Is is possible to configure Windows to only use a single hardware-thread. Every machine for the last couple of years seems to be at least dual-core, but some timing bugs are only reproducible when threads execute serially. I am particularly interested in Windows Vista.
David, let's first tackle your direct question: How to restrict Windows Vista to one core.
I see two ways:
(a) Run your Vista in a virtual machine on Hyper-V, and give the VM only one logical processor. This leaves you the rest of the machine to put to good use.
(b) Alternatively, you can use the /numproc=1 option in boot.ini to force the machine to use a single processor. You can configure this through msconfig.
- Click Start, click Run, type msconfig, and then click OK.
- Click the "Boot" tab.
- Click "Advanced options..."
- Click to select the "Number of processors" check box, and select "1".
- Click OK two times, and then restart the computer.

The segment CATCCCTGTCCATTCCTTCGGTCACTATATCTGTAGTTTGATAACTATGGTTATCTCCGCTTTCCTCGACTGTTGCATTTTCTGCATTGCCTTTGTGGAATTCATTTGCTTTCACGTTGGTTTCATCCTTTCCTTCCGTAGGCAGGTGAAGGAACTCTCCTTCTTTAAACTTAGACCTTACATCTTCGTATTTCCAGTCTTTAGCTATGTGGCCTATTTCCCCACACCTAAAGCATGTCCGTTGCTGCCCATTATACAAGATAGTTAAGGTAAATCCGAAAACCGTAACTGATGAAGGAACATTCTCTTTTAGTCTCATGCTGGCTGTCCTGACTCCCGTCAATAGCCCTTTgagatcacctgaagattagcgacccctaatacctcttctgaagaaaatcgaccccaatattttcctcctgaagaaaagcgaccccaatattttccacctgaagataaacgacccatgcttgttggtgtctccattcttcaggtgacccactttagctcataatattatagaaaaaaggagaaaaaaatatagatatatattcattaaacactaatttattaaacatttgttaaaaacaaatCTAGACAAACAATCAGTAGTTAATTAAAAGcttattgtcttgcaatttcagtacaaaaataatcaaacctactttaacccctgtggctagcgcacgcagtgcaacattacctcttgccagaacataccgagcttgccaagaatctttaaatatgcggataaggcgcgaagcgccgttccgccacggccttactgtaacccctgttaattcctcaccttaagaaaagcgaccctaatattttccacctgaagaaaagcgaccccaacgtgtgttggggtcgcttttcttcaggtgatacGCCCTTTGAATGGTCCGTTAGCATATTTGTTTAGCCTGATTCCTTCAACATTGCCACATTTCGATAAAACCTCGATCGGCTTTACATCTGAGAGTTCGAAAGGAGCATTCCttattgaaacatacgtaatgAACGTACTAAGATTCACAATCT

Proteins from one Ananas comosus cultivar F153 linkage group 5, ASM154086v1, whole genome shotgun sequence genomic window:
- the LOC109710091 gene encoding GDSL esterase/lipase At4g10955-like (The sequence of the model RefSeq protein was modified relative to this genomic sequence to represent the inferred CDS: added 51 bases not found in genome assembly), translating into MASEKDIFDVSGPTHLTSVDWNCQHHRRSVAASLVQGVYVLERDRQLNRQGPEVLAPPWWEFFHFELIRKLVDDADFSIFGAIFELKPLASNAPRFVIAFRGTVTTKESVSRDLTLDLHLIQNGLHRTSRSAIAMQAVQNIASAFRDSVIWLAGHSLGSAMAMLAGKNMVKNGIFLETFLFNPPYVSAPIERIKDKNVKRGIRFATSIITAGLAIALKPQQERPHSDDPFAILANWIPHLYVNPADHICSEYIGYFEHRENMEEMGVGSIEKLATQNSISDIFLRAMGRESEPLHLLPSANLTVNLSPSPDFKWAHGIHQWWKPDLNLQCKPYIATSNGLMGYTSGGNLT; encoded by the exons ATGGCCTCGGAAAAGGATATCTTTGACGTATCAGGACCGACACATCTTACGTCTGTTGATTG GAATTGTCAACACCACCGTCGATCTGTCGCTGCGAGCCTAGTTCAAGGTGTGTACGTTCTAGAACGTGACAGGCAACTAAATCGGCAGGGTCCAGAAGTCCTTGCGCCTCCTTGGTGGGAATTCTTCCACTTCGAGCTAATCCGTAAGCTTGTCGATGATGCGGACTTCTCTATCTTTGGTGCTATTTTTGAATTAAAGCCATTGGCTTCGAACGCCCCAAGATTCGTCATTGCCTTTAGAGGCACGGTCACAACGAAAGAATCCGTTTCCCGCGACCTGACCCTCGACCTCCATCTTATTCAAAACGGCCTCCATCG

But maybe it is enough to restrict just your program to a single core, then setting processor affinity is the preferrable answer. This can be achieved through configuration or directly from your process code.
Appart from these you might also want to consider advanced multitreading debugging tools such as Intel's Thread Checker if that applies to your environment.
What you're looking for is how to set the 'process affinity', and how you set it depends on what program you are starting, and how you are starting it up.
I saw this answer on stack overflow: stackoverflow.com/questions/827754/....
You would want the /onecpu switch in boot.ini look at here: http://support.microsoft.com/kb/170756